And then the Sharpshooters and the Guards of the Gates,
Each with sharp swords and whistling arrows,
Running from their vantage points and hastening in pursuit.
Birds are frightened and fly into silk,
Beasts in their panic run upon spears.
No bolt from a cross-bow fires in vain,
No bowstring draws twice to the mark.
The arrows do not kill singly
But pierce and hit two at a time.
Confusion of movement, a medley of chaos,
Arrows with marker-strings crossing in flight.
A wind of feathers and a rain of blood
Poured on the ground and spread in the sky.
… Snaring lions and leopards,
Roping boars and dragons,
Dragging buffalo and oxen,
Beating down elephants and bear.
Leaping ravines and gullies,
Crossing cliffs and crags,
Striding hill-sides and mountains.
Great boulders overthrown,
Pines and cedars uprooted,
Woods and forests destroyed.
Nothing remains of the grass and the trees,
The birds and the animals have all been killed.

From: https://openresearch-repository.anu.edu.au/html/1885/42048/rap.html

Date: 1st century (original); 2004 (translation)

By: Ban Gu (32-92)

Translated by: Rafe de Crespigny (1936- )

Tuesday, 5 September 2017

Prologue to the First Satire by Aulus Persius Flaccus

I never did on cleft Parnassus dream,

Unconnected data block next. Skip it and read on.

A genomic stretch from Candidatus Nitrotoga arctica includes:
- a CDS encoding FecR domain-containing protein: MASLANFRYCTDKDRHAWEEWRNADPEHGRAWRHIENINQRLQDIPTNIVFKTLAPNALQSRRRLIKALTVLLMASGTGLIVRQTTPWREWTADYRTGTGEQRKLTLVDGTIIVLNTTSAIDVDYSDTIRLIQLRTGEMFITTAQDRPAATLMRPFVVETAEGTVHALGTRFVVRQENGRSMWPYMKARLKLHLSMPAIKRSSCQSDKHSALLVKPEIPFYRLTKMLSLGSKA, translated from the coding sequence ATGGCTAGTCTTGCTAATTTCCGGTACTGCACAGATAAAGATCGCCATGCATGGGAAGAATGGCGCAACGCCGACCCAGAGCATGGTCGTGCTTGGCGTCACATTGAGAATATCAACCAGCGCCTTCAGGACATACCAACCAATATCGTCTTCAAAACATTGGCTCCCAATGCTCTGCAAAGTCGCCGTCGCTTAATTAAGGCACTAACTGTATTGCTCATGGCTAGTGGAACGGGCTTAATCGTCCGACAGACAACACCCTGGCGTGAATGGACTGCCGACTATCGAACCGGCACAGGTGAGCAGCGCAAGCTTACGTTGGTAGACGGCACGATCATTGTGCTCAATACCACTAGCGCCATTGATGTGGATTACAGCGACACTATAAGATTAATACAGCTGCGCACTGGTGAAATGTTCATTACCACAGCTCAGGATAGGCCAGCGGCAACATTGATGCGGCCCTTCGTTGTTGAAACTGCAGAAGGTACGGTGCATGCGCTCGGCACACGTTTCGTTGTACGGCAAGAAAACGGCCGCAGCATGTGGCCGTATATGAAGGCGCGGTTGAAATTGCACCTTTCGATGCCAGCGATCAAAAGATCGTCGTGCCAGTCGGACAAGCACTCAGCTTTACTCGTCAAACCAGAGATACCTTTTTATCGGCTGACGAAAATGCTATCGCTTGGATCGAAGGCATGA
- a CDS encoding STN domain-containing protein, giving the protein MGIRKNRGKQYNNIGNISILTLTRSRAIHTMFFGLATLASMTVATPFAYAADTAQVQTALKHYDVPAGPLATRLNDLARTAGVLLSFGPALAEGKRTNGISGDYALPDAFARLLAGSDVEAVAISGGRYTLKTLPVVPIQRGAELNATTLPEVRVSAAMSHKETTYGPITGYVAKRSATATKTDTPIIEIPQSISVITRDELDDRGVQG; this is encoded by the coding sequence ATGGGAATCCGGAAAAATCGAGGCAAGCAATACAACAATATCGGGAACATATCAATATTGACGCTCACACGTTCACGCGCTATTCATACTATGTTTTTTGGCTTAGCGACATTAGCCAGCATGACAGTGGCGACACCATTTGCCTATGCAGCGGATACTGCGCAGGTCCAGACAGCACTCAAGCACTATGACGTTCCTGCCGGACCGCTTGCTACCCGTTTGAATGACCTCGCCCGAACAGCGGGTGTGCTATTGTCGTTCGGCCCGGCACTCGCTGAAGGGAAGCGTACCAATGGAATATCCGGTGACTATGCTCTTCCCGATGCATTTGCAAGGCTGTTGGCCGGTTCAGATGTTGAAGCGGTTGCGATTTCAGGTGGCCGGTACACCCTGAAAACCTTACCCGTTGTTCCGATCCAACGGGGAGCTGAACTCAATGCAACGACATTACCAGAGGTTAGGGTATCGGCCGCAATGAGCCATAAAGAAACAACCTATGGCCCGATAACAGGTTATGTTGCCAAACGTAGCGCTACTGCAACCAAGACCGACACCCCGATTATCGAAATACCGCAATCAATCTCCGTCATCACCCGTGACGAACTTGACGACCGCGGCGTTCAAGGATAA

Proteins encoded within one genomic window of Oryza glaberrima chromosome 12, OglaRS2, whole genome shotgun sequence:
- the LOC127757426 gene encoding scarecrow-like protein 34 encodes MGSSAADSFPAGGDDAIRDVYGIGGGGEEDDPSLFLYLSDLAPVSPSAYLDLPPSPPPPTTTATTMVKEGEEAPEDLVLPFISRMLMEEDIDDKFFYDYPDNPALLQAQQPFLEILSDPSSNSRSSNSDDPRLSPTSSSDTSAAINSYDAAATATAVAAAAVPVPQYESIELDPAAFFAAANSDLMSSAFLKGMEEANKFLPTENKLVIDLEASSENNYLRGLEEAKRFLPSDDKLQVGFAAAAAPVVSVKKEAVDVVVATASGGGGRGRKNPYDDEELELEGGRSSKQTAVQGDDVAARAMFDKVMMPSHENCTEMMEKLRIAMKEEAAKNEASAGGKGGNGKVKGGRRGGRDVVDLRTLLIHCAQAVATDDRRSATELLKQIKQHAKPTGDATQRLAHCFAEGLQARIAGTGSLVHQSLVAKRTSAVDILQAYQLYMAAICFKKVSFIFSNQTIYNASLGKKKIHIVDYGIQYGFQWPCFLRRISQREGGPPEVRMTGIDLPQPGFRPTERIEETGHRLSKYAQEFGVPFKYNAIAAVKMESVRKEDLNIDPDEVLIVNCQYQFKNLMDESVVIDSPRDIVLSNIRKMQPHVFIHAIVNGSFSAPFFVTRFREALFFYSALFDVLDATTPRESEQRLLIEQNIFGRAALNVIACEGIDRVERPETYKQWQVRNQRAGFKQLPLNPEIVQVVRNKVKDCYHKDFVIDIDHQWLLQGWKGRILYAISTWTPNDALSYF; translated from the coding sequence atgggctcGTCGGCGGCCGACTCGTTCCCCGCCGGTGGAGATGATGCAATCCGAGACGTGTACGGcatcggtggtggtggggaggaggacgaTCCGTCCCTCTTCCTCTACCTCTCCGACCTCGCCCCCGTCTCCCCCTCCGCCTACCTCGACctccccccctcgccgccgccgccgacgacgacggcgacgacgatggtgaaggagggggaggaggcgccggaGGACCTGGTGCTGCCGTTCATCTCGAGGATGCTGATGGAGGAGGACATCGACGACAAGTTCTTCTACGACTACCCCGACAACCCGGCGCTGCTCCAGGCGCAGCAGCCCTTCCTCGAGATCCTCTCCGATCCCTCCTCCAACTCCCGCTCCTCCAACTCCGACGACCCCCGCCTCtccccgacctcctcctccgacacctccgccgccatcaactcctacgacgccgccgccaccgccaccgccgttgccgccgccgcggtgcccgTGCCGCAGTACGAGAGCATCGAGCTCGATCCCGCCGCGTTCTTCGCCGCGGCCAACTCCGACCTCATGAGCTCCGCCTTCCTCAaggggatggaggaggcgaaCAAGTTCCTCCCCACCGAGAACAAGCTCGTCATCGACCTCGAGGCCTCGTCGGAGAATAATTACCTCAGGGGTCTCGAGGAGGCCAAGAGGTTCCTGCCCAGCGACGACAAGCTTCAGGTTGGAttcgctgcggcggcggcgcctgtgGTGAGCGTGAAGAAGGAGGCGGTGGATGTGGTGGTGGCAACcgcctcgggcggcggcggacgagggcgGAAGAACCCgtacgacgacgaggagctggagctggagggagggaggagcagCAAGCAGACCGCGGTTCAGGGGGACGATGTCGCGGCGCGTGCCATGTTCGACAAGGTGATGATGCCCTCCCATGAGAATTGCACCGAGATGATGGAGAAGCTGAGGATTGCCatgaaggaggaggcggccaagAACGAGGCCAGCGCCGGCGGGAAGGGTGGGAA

Nor taste the sacred Heliconian stream;
Nor can remember when my brain inspir’d
Was, by the Muses, into madness fir’d
My share in pale Pyrene I resign;
And claim not part in all the mighty Nine
Statues, with winding ivy crown’d, belong
To nobler poets, for a nobler song:
Heedless of verse, and hopeless of the crown,
Scarce half a wit, and more than half a clown,
Before the shrine I lay my rugged numbers down.
Who taught the parrot human notes to try,
Or with a voice endu’d of the chatt’ring pye?
‘Twas witty want, fierce hunger to appease:
Want taught their masters, and their masters these.
Let gain, that gilded bait, be hung on high,
The hungry witlings have it in their eye;
Pyes, crows, and daws, poetic presents bring:
You say they squeak; but they will swear they sing.

From: Dryden, John, The Miscellaneous Works of John Dryden, Esq.; containing all his Original Poems, Tales, and Translations, in Four Volumes. Volume the Fourth. 1767, J. and R. Tonson: London, p. 290.
(https://books.google.com.au/books?id=d2QiAAAAMAAJ)

Date: 1st century (original in Latin); 1693 (translation in English)

By: Aulus Persius Flaccus (34-62)

Translated by: John Dryden (1631-1700)